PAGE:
In fact there are many more profound unions than marriage. I have a sincere heartfelt relationship with my best friend. I have known him for 51 of my 53 years. No other union in my life will be as lasting. I know listening to him talk about his two sons that he has profound feelings for them. I am sure there are plenty of parents out there who have much more profound unions with their children than with their child’s other parent.

The arts and literature have plenty of examples of profound unions that are not marriages. Walt Whitman found intense and insightful unions with men and nature. Thoreau never married, but it would seem odd to speak of him as not fervent and perspicacious. Michelangelo “espoused his art.” Jane Austin knew that marriage without love was common and not for her. In the political and activist realm we have the single Susan B. Anthony, an ardent worker for women and social equality in the 19th and early 20th century. Two Supreme Court justices are currently unmarried. And of course, there is the wise and all powerful, Oprah.

Using the word “union” and giving it value places marriage in the context of capitalism where it should be. But, that is why the word “profound” is problematic. The union I have with Chase and Citibank is significant and legally binding—mostly in their favor—but not profound. I would hope the Court’s official opinion should be about rights: political and economic. Kennedy does use the Due Process Clause and the Equal Protection Clause in making his claims, but they are a relatively small part of the overall decision. They are not mentioned in the now often quoted final section.

Another sentence that bothered me was the line about loneliness: “Their [lesbians and gays] hope is not to be condemned to live in loneliness, excluded from one of civilization’s oldest institutions.” Marriage is no guarantee against loneliness. In fact one could argue that marriage often leads there. We see that lonesomeness in the life and writing of Edith Wharton and the films of Douglas Sirk. Sirk’s characters often appear to have all the attributes Kennedy suggests makes marriage so necessary. But the pressures of family, fidelity, and sacrifice, often to lead to unhappiness and a life of married loneliness. A college friend’s parents lived on separate floors of their house as their religious beliefs would not allow them to consider divorce. How very unhappy for all involved.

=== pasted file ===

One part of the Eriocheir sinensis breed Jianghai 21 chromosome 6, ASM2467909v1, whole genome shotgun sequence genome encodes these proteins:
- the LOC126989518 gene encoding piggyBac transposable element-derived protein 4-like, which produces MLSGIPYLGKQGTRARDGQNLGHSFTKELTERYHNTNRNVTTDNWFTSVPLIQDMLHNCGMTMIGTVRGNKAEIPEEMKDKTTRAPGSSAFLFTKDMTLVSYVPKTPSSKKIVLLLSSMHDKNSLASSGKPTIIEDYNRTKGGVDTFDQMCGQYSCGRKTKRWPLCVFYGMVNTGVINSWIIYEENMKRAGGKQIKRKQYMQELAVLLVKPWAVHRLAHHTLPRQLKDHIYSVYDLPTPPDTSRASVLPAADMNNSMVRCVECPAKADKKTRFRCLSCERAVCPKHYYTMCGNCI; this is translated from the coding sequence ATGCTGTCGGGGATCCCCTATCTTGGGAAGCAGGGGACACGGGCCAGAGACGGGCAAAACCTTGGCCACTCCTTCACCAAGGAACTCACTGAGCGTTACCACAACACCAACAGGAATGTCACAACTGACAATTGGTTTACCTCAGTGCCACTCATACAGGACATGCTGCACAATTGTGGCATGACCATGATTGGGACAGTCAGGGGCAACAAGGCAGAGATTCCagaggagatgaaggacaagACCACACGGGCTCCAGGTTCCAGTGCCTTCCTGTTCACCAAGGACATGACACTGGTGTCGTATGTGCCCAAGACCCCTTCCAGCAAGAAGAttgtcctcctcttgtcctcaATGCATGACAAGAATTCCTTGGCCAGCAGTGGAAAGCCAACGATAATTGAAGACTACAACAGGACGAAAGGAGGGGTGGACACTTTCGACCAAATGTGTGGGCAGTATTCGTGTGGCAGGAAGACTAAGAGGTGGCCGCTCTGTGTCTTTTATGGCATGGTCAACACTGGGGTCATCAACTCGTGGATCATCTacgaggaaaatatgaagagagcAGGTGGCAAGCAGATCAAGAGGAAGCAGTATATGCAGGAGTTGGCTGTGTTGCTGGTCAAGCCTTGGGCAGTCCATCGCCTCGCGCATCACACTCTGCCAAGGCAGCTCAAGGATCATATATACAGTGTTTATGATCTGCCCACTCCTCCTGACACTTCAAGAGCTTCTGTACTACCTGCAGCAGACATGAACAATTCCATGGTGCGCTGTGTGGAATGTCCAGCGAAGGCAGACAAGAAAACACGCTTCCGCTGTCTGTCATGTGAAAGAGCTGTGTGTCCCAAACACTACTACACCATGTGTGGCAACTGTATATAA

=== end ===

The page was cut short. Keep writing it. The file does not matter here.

About half of the adults in the US live unmarried. I imagine some are lonely, but so are some of the married ones. Finding that profound union in one person or in numerous people over the course of one’s life is really unrelated to marriage and probably more related to luck. History shows that many people find these profound connections in work, religion, or creative enterprises. Marriage may actually disrupt these fulfilling experiences.

Marriage is one of “civilization’s oldest institutions” and a historical, cultural marker often used to restrict the movement of women and money. Its transition over the last 100 years was the result of activism, legislation, and judicial decisions. I hoped this decision would focus on inequality, oppression, and suffering, but as the conservative justices like to point out, these words are not in the Constitution.

Kennedy’s poetic prose has taken marriage out of the market and into the theater. This is a melodrama of an opinion, which reinforces negative stereotypes of citizens who choose consciously or unconsciously to not marry and which ignores the reality of married life.

That said, Justice Kennedy and the four judges who joined him have “burst the bonds” of marriage’s “history and tradition” (Roberts p. 29), and they significantly improved the lives of all Americans by allowing more Americans to share in the benefits of and right to marry.

Tim Gerken